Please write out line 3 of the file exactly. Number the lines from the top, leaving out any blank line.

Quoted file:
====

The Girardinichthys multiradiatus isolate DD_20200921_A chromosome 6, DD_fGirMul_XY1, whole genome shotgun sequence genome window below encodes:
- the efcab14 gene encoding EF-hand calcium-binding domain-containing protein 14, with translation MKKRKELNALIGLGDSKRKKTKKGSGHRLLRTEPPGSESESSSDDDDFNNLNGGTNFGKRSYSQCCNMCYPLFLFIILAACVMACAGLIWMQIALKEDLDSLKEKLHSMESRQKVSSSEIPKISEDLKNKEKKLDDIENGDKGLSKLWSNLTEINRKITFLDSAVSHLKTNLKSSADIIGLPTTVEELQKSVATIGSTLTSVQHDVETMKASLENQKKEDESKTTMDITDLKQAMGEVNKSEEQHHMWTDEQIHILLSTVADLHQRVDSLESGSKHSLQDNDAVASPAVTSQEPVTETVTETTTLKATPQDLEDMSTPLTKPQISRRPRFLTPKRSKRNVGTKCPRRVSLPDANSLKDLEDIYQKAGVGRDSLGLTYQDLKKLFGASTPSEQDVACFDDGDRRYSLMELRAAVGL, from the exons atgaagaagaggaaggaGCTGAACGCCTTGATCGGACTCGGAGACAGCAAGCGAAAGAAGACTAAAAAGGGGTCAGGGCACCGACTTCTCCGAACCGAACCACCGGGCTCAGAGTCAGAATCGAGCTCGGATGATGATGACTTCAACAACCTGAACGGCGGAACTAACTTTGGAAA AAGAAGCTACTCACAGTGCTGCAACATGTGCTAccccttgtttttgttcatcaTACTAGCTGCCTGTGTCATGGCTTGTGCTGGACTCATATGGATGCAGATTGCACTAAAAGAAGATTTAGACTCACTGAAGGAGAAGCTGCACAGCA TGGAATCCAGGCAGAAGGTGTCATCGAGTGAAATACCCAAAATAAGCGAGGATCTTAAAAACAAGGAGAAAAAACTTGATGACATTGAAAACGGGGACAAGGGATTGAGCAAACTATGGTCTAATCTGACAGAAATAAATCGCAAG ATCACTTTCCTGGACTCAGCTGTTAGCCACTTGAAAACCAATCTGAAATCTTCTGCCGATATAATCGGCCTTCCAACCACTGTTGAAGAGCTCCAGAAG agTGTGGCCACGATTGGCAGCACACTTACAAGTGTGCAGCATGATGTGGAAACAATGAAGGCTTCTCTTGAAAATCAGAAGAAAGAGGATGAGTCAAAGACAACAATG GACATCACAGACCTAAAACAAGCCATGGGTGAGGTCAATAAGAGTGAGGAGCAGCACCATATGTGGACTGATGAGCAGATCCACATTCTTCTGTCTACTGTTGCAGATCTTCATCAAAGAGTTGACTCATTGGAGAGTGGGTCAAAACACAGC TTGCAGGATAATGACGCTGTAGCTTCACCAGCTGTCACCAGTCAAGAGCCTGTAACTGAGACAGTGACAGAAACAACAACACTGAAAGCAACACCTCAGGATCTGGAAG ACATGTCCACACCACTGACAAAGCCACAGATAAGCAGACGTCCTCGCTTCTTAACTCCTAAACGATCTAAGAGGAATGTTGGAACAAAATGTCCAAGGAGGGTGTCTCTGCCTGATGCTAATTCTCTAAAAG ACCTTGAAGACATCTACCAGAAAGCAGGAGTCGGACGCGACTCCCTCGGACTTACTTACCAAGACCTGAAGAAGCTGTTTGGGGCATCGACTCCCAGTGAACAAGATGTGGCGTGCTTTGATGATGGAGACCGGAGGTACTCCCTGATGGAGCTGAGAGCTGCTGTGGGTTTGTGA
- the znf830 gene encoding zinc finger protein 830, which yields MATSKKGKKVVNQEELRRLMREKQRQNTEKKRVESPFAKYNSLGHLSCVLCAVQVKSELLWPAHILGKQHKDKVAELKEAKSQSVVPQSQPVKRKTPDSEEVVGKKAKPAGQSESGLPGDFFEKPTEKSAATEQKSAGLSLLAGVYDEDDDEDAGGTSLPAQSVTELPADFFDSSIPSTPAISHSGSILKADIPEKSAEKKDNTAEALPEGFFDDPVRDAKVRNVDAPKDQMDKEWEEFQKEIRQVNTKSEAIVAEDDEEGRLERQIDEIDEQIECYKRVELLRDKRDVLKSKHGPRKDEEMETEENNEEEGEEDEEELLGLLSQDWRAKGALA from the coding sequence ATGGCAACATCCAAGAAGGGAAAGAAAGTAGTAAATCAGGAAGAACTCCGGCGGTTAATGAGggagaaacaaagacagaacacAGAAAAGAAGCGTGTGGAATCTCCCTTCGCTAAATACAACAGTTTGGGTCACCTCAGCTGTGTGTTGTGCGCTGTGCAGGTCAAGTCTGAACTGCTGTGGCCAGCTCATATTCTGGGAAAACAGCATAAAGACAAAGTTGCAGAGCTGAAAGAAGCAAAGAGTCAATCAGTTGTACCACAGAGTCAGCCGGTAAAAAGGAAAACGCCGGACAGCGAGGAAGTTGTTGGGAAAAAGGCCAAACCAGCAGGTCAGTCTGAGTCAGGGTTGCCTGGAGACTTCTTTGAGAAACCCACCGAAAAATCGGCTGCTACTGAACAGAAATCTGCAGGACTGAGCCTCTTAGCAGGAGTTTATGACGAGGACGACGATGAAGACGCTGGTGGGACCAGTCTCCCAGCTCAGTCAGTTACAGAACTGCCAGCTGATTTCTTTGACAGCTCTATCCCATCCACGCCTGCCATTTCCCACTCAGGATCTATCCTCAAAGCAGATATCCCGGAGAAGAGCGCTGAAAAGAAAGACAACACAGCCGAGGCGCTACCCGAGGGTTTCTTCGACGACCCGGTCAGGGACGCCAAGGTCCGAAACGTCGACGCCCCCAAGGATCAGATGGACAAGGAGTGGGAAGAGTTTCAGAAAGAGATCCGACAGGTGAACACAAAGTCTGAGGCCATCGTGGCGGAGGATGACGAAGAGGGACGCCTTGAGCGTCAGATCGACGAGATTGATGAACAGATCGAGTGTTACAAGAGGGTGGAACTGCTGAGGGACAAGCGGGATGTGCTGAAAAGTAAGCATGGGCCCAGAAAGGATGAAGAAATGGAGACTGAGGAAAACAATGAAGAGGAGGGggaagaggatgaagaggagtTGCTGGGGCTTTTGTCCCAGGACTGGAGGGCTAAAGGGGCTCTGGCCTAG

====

- the znf830 gene encoding zinc finger protein 830, which yields MATSKKGKKVVNQEELRRLMREKQRQNTEKKRVESPFAKYNSLGHLSCVLCAVQVKSELLWPAHILGKQHKDKVAELKEAKSQSVVPQSQPVKRKTPDSEEVVGKKAKPAGQSESGLPGDFFEKPTEKSAATEQKSAGLSLLAGVYDEDDDEDAGGTSLPAQSVTELPADFFDSSIPSTPAISHSGSILKADIPEKSAEKKDNTAEALPEGFFDDPVRDAKVRNVDAPKDQMDKEWEEFQKEIRQVNTKSEAIVAEDDEEGRLERQIDEIDEQIECYKRVELLRDKRDVLKSKHGPRKDEEMETEENNEEEGEEDEEELLGLLSQDWRAKGALA from the coding sequence ATGGCAACATCCAAGAAGGGAAAGAAAGTAGTAAATCAGGAAGAACTCCGGCGGTTAATGAGggagaaacaaagacagaacacAGAAAAGAAGCGTGTGGAATCTCCCTTCGCTAAATACAACAGTTTGGGTCACCTCAGCTGTGTGTTGTGCGCTGTGCAGGTCAAGTCTGAACTGCTGTGGCCAGCTCATATTCTGGGAAAACAGCATAAAGACAAAGTTGCAGAGCTGAAAGAAGCAAAGAGTCAATCAGTTGTACCACAGAGTCAGCCGGTAAAAAGGAAAACGCCGGACAGCGAGGAAGTTGTTGGGAAAAAGGCCAAACCAGCAGGTCAGTCTGAGTCAGGGTTGCCTGGAGACTTCTTTGAGAAACCCACCGAAAAATCGGCTGCTACTGAACAGAAATCTGCAGGACTGAGCCTCTTAGCAGGAGTTTATGACGAGGACGACGATGAAGACGCTGGTGGGACCAGTCTCCCAGCTCAGTCAGTTACAGAACTGCCAGCTGATTTCTTTGACAGCTCTATCCCATCCACGCCTGCCATTTCCCACTCAGGATCTATCCTCAAAGCAGATATCCCGGAGAAGAGCGCTGAAAAGAAAGACAACACAGCCGAGGCGCTACCCGAGGGTTTCTTCGACGACCCGGTCAGGGACGCCAAGGTCCGAAACGTCGACGCCCCCAAGGATCAGATGGACAAGGAGTGGGAAGAGTTTCAGAAAGAGATCCGACAGGTGAACACAAAGTCTGAGGCCATCGTGGCGGAGGATGACGAAGAGGGACGCCTTGAGCGTCAGATCGACGAGATTGATGAACAGATCGAGTGTTACAAGAGGGTGGAACTGCTGAGGGACAAGCGGGATGTGCTGAAAAGTAAGCATGGGCCCAGAAAGGATGAAGAAATGGAGACTGAGGAAAACAATGAAGAGGAGGGggaagaggatgaagaggagtTGCTGGGGCTTTTGTCCCAGGACTGGAGGGCTAAAGGGGCTCTGGCCTAG